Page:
September, 2012

Hemlines to Hairstyles

In the midst of a time of social and cultural upheaval, fashions in clothes and hair also changed abruptly.  In the space of a decade, ladies’ hemlines rose from the ankle to the knee.  Hair, which previously had been allowed to grow more or less unchecked, was bobbed–in barbershops!  Ladies’ hairdressers didn’t typically cut hair.

The heavy makeup used by silent film stars like Louise Brooks encouraged the more daring ladies of the 1920s to wear cosmetics themselves.  Women smoked, drank in mixed company, and scandalized their elders by wearing flesh-colored stockings and using birth control.



My New Website

Cate Campbell

This is my new website where I’ll post updates and information about my work. I’m especially looking forward to the premiere of my forthcoming historical fiction novel, Benedict Hall, in June of 2013.

About the book:  Benedict Hall, by Cate Campbell (Kensington):  Seattle, 1920, a city in flux in the aftermath of WWI.  Introducing the Benedict family, wealthy, patrician, wicked, and admirable–an American Downton Abbey.


Pioneer Square

Pioneer square 1917

Pioneer square 1917

Pioneer Square is a neighborhood in the southwest corner of Downtown Seattle, Washington, USA. It was once the heart of the city: Seattle’s founders settled there in 1852, following a brief six-month settlement at Alki Point on the far side of Elliott Bay. The early structures in the neighborhood were mostly wooden, and nearly all burned in the Great Seattle Fire of 1889. By the end of 1890, dozens of brick and stone buildings had been erected in their stead; to this day, the architectural character of the neighborhood derives from these late 19th century buildings, mostly examples of Richardsonian Romanesque.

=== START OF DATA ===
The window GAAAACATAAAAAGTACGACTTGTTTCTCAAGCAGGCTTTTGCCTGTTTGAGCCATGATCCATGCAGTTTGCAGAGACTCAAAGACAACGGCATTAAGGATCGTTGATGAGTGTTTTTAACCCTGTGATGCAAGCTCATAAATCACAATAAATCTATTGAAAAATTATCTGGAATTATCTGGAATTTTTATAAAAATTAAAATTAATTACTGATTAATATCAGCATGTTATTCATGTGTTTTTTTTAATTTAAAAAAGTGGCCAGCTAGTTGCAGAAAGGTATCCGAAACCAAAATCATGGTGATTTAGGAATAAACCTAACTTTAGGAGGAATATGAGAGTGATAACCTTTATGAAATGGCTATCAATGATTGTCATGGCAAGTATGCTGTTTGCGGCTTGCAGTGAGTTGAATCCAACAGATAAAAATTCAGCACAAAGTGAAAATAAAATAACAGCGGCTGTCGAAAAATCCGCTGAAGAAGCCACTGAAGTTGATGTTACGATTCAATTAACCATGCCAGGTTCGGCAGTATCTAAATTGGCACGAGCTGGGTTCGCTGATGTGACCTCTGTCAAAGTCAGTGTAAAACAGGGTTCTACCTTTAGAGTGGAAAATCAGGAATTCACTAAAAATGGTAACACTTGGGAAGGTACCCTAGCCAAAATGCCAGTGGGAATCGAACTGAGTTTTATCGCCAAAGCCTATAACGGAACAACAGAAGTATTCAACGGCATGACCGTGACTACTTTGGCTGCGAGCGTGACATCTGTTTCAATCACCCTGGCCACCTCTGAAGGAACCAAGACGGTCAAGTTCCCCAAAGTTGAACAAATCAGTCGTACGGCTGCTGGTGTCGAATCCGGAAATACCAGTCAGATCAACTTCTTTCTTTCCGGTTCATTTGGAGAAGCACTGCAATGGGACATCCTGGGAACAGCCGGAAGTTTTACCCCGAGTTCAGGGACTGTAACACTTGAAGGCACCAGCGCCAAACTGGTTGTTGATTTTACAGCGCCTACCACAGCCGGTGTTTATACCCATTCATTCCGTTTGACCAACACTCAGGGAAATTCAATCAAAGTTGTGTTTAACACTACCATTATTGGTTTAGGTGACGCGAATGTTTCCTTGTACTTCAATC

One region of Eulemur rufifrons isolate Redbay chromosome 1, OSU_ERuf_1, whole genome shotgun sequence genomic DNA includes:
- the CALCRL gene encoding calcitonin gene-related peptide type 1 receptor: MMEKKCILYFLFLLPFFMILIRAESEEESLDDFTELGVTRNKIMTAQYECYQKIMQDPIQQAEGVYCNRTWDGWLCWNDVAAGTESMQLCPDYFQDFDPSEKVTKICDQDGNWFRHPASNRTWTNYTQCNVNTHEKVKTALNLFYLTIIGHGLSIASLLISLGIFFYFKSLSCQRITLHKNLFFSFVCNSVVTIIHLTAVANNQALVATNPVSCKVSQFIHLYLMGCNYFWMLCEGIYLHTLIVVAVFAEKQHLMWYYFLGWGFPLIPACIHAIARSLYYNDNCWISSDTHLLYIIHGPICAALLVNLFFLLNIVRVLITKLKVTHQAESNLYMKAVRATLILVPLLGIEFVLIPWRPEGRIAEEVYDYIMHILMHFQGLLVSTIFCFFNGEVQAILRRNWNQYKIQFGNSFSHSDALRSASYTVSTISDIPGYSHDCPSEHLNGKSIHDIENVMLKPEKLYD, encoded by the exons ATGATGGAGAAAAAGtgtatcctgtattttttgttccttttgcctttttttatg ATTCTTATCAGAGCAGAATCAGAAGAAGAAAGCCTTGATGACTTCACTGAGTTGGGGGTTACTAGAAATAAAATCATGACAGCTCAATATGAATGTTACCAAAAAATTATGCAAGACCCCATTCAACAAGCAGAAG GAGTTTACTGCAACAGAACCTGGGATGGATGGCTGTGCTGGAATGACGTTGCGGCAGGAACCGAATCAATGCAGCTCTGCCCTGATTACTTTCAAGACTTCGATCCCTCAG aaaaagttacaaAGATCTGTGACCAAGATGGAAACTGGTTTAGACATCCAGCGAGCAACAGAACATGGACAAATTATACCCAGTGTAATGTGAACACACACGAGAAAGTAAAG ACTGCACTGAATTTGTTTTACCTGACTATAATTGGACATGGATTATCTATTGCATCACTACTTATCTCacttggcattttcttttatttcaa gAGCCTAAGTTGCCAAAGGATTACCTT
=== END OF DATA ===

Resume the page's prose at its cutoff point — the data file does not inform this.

The neighborhood takes its name from a small triangular plaza near the corner of First Avenue and Yesler Way, originally known as Pioneer Place. The Pioneer Square-Skid Road Historic District, a historic district including that plaza and several surrounding blocks, is listed on the National Register of Historic Places.


Downtown Post Office

Downtown Seattle Post Office circa 1914

Because Seattle was established during an economic boom fueled by the timber industry, the city’s early years were characterized by hasty expansion and development, under which residential areas were loosely defined by widely scattered plats. This arrangement was further solidified by the establishment of locally-initiated community clubs, public libraries, public schools, and public parks, which created a sense of community and civic participation.

At the beginning of the 20th century, Seattle’s community clubs became influential in the organization of public improvements. These had a significant effect upon the character of their neighborhoods and allowed them to remain distinct from the surrounding areas. Some community clubs used covenants to restrict the ethnicity of residents.

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